Celebrating the Bounty of Northern Alberta
Merry! Merry! The Annual Slow Food Brunch was held at Mary’s home Sunday, and each member of the organization that attended brought a dish that celebrates our fresh local prairie food. This was my first “annual brunch”, as a new member of the Convivium. The talk was about the food, and the sourcing, and the bounty of this season. Above, left, are Peter, Sara, and Mary toasting the season. Jerry Kitt and his daughter, enjoy the feast while Brad Smoliak gently cuts into Mary’s Beet and Leek Tart Tatin.
Jerry Kitt, the owner of FIrst Nature Farms, and the member representing our EdmontonÂ Convivium who attended the biannual Terra Madre Conference in Italy this year, shared his experience and the nine Principles for Security in Times of Climate Change which is part of the organization’s World Wide Campaign for Signatures. It was an emotional sharing and one that I plan to work at to participate actively in this critical movement toward change. Jennifer CK writes about Jerry’s farming historyÂ here. Please take the time to consider the nine principles for security and at least think or comment about this campaign. Both Mary and Jerry brought back some Presidia labeled items for us to taste and to learn about.
The fresh and crispy greens are from Greens, Eggs, and Ham. The greens were unbelievably fresh and I found it amazing that they are still harvesting these from their outdoor garden at this time of year!Â Andreas and Mary EllenÂ also brought two plates laden with their turkey and duckÂ charcuteries. Kirstin Kotelko from Spring Creek Ranch brought her Basil Tomato Sausages.Â These are my personal favourite ofÂ Spring Creek’sÂ specialty sausages, and I have tried them all! I am a fan.
Barb brought the most tender MoroccanÂ Â lamb from a neighbouring farmer friend as well as her homemade choke cherry syrup. Talk about memories of my Grandma and childhood! Hello! I need some more of that syrup, Barb. Yum! Brad brought the egg dish which I just wanted to look at; it was so pillowy and caramelly and crunchy and perfect. I didn’t see any oneÂ sharing recipes, but even if I had this one, I know I could not get mine to look like this!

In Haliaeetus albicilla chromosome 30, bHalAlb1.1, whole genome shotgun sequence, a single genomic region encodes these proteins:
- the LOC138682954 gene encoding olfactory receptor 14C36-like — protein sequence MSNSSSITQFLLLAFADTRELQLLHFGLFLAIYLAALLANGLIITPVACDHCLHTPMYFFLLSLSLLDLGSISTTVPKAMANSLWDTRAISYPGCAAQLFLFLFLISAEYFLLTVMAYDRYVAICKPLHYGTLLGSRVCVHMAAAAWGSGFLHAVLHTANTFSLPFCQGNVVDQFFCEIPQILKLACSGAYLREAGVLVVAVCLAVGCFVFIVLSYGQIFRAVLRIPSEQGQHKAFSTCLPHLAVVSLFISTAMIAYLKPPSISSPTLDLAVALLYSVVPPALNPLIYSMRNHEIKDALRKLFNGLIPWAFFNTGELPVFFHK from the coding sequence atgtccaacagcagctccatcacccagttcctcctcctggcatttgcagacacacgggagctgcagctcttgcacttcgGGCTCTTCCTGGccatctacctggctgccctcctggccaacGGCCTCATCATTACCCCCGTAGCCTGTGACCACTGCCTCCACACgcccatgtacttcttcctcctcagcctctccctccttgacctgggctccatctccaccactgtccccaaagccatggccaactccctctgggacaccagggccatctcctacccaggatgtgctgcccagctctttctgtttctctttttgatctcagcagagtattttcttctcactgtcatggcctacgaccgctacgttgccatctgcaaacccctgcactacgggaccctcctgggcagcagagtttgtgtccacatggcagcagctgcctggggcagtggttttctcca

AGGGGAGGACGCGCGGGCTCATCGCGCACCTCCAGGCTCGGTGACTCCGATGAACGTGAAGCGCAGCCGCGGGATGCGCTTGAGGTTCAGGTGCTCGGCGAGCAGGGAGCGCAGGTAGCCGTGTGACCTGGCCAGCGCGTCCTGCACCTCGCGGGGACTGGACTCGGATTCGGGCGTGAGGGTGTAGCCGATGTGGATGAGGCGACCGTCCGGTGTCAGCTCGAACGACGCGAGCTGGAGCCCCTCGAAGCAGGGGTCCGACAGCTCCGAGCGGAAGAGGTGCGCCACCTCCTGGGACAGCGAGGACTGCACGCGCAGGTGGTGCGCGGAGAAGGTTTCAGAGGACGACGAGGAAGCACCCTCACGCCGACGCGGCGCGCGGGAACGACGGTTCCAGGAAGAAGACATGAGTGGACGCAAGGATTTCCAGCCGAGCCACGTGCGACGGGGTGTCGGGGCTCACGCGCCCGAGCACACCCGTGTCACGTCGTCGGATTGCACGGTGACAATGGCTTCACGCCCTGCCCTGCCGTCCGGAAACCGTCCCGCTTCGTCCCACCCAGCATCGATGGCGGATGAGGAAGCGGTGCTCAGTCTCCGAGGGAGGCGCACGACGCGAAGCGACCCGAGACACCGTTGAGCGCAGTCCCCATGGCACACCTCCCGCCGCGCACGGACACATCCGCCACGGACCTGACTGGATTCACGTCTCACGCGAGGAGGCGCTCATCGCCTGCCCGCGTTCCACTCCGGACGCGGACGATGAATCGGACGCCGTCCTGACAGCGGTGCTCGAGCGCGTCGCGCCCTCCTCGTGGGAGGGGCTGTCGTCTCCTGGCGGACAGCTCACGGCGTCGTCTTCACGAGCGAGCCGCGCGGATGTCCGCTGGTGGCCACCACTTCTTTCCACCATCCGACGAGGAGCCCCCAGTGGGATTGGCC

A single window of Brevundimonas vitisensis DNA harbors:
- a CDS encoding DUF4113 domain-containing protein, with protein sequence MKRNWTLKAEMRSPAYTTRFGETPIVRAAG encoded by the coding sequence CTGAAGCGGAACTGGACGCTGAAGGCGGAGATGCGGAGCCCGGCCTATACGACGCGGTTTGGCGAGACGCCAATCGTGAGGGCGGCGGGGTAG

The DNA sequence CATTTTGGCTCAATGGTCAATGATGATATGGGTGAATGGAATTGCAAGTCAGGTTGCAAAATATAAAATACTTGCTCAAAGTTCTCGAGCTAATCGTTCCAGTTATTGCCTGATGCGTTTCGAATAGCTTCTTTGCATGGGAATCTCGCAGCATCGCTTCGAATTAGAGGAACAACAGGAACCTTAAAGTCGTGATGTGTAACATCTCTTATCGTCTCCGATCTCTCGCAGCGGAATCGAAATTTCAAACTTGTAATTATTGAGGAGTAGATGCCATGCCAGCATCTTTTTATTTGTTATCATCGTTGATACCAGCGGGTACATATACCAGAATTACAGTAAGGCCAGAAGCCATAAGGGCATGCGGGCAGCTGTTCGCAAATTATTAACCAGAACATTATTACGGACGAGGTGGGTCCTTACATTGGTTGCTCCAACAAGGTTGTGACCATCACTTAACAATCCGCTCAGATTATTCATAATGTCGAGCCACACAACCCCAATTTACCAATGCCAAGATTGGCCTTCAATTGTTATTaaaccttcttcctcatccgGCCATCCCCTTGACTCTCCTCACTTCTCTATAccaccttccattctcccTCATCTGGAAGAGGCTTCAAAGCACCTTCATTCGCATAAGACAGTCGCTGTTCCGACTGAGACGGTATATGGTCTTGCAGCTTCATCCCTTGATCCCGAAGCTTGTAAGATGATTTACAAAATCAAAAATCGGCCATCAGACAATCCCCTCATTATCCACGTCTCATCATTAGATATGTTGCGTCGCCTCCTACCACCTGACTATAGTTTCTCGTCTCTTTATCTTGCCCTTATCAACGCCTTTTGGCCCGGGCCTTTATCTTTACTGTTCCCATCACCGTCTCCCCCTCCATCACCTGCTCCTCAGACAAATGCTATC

Peter brought the Canadian Style Tartiflette. It was definitely calling my name and was absolutely as luscious as it looks. Rich and creamy and full of the robust flavour of the Reblochon cheese. Michael brought the Osso Buco made from Irvings Farm’s Berkshire Pork that he was tending forÂ almostÂ two full days and fed aboutÂ six bottles of Advocat to. It was a masterpiece. A drunken masterpiece! I can’t even digest meat, but found myself hardly even chewing this pork. My gosh!Â Yummers. Look at it!
I tried to get photos of everything, but it wasn’t easy because as soon as the food came out, so did the crowd, so I missed so much, like Darlene and Vince’s scalloped potatoes and Thea and Chad’s special dish playfully titled:Â “Brawn“Â with Saskatoon and Juniper gelatinÂ accompanied by Treestone Bakery Bread. Thea explained that “Brawn is a combination of turkey, pork, venison, bison, duck, and rabbitÂ – all roasted, then slow-cooked in a turkey-duck-rabbit stock. It was developed from Chad’s memory of what his dad would cook back in Newfoundland.” I am glad I asked. IÂ had no idea whatÂ love was worked into that dish, but I did appreciate it!
Below, Tara’s delectable tarts. I tucked this one away and enjoyed it in the evening, as I savoured the memories of this busy day… mmm!
I brought my favourite recipe of oven roasted root vegetables, and even forgot to photograph them here. I will enter the entire recipe on a blog to follow. I also brought two Angel Food CakesÂ that I made the day before. One was made with organic chicken eggs from Sunworks Farms, and the other was made with duck eggs from Greens, Eggs, and Ham. The chicken egg cake was much more moist. A lesson learned. But, there are so many variables, and not so manypeople I knowÂ using duck eggs toÂ learn how to maximize them in this recipe. I will say that this was my third attempt at this cake, and that I really spent some time trying to learn how to succeed with them in this recipe. However,Â I also made zabaglione in my Thermomix with the duck eggs and didn’t even bring chicken eggs to compare them with. In this dish, the duck eggs out-perform the chicken eggs in all areas. The zabaglione didn’t break down. It sat for over an hour (well, the scrapings of the bottom of the pitcher did), and was still not breaking down. I always try to have duck eggs when making this dish. I find itÂ is outstanding when made with them. (You can buy them at Sobey’s on 4th Street or make arrangements directly from GE&H.)
Though I took many photos, I also missed many happy faces, but caught some, too!
I can think of no better way to have spent this beautiful fall morning. Mary’s home was warm with friendship, full of very interesting people, and I learned a great deal. Yeah!